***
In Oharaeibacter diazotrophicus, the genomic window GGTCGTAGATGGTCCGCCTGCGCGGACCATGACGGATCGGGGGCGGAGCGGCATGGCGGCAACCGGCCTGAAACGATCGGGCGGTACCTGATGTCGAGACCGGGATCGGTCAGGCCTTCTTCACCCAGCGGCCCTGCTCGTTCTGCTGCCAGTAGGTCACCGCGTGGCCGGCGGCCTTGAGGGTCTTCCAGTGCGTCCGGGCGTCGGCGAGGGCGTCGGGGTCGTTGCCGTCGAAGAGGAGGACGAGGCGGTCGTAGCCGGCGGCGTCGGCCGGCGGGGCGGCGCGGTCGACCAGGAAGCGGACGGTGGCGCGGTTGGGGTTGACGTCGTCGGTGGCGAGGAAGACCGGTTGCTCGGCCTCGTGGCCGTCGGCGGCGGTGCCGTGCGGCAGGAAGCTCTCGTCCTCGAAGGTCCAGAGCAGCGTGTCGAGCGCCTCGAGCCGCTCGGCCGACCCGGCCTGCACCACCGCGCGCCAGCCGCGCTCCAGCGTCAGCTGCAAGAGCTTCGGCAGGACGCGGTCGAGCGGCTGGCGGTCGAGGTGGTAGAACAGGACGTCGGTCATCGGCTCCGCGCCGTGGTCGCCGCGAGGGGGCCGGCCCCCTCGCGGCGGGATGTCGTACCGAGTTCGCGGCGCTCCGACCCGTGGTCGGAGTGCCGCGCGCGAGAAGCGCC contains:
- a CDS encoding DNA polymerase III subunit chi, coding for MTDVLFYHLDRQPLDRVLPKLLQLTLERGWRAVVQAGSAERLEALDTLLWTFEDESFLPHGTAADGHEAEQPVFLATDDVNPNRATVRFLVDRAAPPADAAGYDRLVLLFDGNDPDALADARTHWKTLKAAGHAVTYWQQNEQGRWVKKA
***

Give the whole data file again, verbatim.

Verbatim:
In Oharaeibacter diazotrophicus, the genomic window GGTCGTAGATGGTCCGCCTGCGCGGACCATGACGGATCGGGGGCGGAGCGGCATGGCGGCAACCGGCCTGAAACGATCGGGCGGTACCTGATGTCGAGACCGGGATCGGTCAGGCCTTCTTCACCCAGCGGCCCTGCTCGTTCTGCTGCCAGTAGGTCACCGCGTGGCCGGCGGCCTTGAGGGTCTTCCAGTGCGTCCGGGCGTCGGCGAGGGCGTCGGGGTCGTTGCCGTCGAAGAGGAGGACGAGGCGGTCGTAGCCGGCGGCGTCGGCCGGCGGGGCGGCGCGGTCGACCAGGAAGCGGACGGTGGCGCGGTTGGGGTTGACGTCGTCGGTGGCGAGGAAGACCGGTTGCTCGGCCTCGTGGCCGTCGGCGGCGGTGCCGTGCGGCAGGAAGCTCTCGTCCTCGAAGGTCCAGAGCAGCGTGTCGAGCGCCTCGAGCCGCTCGGCCGACCCGGCCTGCACCACCGCGCGCCAGCCGCGCTCCAGCGTCAGCTGCAAGAGCTTCGGCAGGACGCGGTCGAGCGGCTGGCGGTCGAGGTGGTAGAACAGGACGTCGGTCATCGGCTCCGCGCCGTGGTCGCCGCGAGGGGGCCGGCCCCCTCGCGGCGGGATGTCGTACCGAGTTCGCGGCGCTCCGACCCGTGGTCGGAGTGCCGCGCGCGAGAAGCGCC contains:
- a CDS encoding DNA polymerase III subunit chi, coding for MTDVLFYHLDRQPLDRVLPKLLQLTLERGWRAVVQAGSAERLEALDTLLWTFEDESFLPHGTAADGHEAEQPVFLATDDVNPNRATVRFLVDRAAPPADAAGYDRLVLLFDGNDPDALADARTHWKTLKAAGHAVTYWQQNEQGRWVKKA